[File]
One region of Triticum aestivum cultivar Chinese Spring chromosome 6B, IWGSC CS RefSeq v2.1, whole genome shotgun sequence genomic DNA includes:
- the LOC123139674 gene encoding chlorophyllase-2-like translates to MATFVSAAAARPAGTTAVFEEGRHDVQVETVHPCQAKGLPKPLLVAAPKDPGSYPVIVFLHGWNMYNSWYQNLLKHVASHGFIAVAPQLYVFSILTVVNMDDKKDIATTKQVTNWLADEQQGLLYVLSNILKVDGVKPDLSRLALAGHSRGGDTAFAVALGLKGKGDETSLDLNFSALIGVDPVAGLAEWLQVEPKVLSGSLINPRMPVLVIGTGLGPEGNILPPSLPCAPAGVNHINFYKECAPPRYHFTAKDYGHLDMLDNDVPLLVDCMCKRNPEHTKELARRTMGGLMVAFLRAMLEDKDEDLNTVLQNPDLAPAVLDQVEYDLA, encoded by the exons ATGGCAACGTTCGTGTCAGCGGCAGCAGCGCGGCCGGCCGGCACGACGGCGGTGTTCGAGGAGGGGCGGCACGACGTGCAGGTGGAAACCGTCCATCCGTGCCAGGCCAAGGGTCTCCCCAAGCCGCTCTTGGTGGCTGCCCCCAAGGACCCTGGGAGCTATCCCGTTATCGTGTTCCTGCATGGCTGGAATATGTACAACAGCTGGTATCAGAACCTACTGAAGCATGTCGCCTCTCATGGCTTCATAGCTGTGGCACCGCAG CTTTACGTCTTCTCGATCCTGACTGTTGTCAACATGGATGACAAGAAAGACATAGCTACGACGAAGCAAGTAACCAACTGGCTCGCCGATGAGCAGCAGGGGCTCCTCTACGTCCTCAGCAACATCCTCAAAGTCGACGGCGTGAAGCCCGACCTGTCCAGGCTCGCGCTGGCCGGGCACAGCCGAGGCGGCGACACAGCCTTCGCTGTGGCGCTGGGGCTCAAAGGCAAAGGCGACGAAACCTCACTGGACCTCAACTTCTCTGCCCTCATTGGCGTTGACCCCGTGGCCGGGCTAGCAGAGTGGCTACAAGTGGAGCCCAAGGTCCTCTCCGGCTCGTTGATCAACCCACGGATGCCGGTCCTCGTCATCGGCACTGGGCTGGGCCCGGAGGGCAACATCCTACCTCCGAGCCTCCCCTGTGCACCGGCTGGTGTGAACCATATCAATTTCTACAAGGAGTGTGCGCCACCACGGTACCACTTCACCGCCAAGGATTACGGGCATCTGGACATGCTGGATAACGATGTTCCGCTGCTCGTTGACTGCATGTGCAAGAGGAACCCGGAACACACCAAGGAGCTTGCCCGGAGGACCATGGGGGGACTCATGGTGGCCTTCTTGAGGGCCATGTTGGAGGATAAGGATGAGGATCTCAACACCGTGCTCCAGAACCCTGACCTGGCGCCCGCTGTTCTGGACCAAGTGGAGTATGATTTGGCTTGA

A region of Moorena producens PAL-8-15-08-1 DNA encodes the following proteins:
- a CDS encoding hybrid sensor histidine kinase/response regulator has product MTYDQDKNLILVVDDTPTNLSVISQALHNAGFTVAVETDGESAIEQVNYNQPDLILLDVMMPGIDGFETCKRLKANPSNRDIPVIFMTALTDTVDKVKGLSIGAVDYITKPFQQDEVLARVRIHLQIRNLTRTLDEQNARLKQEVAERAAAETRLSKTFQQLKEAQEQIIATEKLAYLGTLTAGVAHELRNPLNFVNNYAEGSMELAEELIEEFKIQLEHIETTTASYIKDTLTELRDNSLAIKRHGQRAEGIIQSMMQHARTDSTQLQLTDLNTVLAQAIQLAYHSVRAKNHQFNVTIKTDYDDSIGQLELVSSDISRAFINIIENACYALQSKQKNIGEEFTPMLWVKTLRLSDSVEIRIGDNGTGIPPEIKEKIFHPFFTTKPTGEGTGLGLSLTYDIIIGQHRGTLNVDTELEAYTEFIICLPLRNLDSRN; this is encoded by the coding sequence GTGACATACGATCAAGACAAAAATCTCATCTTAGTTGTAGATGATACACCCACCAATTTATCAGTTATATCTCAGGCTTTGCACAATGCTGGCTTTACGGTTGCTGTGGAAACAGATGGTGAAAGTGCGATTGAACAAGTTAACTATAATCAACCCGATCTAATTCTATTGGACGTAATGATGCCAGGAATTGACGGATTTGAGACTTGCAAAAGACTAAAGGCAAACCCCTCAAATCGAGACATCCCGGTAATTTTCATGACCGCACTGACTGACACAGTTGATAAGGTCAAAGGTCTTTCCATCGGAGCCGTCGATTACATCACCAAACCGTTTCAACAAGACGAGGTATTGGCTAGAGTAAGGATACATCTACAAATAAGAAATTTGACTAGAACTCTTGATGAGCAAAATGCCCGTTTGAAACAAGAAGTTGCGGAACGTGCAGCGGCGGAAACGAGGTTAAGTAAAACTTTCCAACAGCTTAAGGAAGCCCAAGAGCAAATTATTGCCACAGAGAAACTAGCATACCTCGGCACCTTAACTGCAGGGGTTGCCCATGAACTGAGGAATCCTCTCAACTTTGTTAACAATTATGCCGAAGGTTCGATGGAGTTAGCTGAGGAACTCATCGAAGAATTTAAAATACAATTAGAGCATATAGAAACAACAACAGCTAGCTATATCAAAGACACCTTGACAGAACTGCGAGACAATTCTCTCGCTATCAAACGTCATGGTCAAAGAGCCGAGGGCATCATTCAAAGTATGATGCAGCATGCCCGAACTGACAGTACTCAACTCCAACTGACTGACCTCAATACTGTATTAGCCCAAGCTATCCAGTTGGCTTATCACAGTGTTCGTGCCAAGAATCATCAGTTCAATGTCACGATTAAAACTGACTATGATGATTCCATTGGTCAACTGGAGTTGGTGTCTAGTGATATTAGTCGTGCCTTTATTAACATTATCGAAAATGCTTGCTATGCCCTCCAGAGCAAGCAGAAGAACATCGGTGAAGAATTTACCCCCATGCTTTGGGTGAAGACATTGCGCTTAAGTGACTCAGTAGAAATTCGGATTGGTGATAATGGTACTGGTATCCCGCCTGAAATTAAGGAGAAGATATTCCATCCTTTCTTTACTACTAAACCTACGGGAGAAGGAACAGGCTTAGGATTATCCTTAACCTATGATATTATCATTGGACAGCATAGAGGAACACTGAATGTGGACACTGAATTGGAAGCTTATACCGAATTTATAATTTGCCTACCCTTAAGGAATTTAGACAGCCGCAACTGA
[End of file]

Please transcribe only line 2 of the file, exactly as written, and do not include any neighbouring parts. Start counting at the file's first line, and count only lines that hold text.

- the LOC123139674 gene encoding chlorophyllase-2-like translates to MATFVSAAAARPAGTTAVFEEGRHDVQVETVHPCQAKGLPKPLLVAAPKDPGSYPVIVFLHGWNMYNSWYQNLLKHVASHGFIAVAPQLYVFSILTVVNMDDKKDIATTKQVTNWLADEQQGLLYVLSNILKVDGVKPDLSRLALAGHSRGGDTAFAVALGLKGKGDETSLDLNFSALIGVDPVAGLAEWLQVEPKVLSGSLINPRMPVLVIGTGLGPEGNILPPSLPCAPAGVNHINFYKECAPPRYHFTAKDYGHLDMLDNDVPLLVDCMCKRNPEHTKELARRTMGGLMVAFLRAMLEDKDEDLNTVLQNPDLAPAVLDQVEYDLA, encoded by the exons ATGGCAACGTTCGTGTCAGCGGCAGCAGCGCGGCCGGCCGGCACGACGGCGGTGTTCGAGGAGGGGCGGCACGACGTGCAGGTGGAAACCGTCCATCCGTGCCAGGCCAAGGGTCTCCCCAAGCCGCTCTTGGTGGCTGCCCCCAAGGACCCTGGGAGCTATCCCGTTATCGTGTTCCTGCATGGCTGGAATATGTACAACAGCTGGTATCAGAACCTACTGAAGCATGTCGCCTCTCATGGCTTCATAGCTGTGGCACCGCAG CTTTACGTCTTCTCGATCCTGACTGTTGTCAACATGGATGACAAGAAAGACATAGCTACGACGAAGCAAGTAACCAACTGGCTCGCCGATGAGCAGCAGGGGCTCCTCTACGTCCTCAGCAACATCCTCAAAGTCGACGGCGTGAAGCCCGACCTGTCCAGGCTCGCGCTGGCCGGGCACAGCCGAGGCGGCGACACAGCCTTCGCTGTGGCGCTGGGGCTCAAAGGCAAAGGCGACGAAACCTCACTGGACCTCAACTTCTCTGCCCTCATTGGCGTTGACCCCGTGGCCGGGCTAGCAGAGTGGCTACAAGTGGAGCCCAAGGTCCTCTCCGGCTCGTTGATCAACCCACGGATGCCGGTCCTCGTCATCGGCACTGGGCTGGGCCCGGAGGGCAACATCCTACCTCCGAGCCTCCCCTGTGCACCGGCTGGTGTGAACCATATCAATTTCTACAAGGAGTGTGCGCCACCACGGTACCACTTCACCGCCAAGGATTACGGGCATCTGGACATGCTGGATAACGATGTTCCGCTGCTCGTTGACTGCATGTGCAAGAGGAACCCGGAACACACCAAGGAGCTTGCCCGGAGGACCATGGGGGGACTCATGGTGGCCTTCTTGAGGGCCATGTTGGAGGATAAGGATGAGGATCTCAACACCGTGCTCCAGAACCCTGACCTGGCGCCCGCTGTTCTGGACCAAGTGGAGTATGATTTGGCTTGA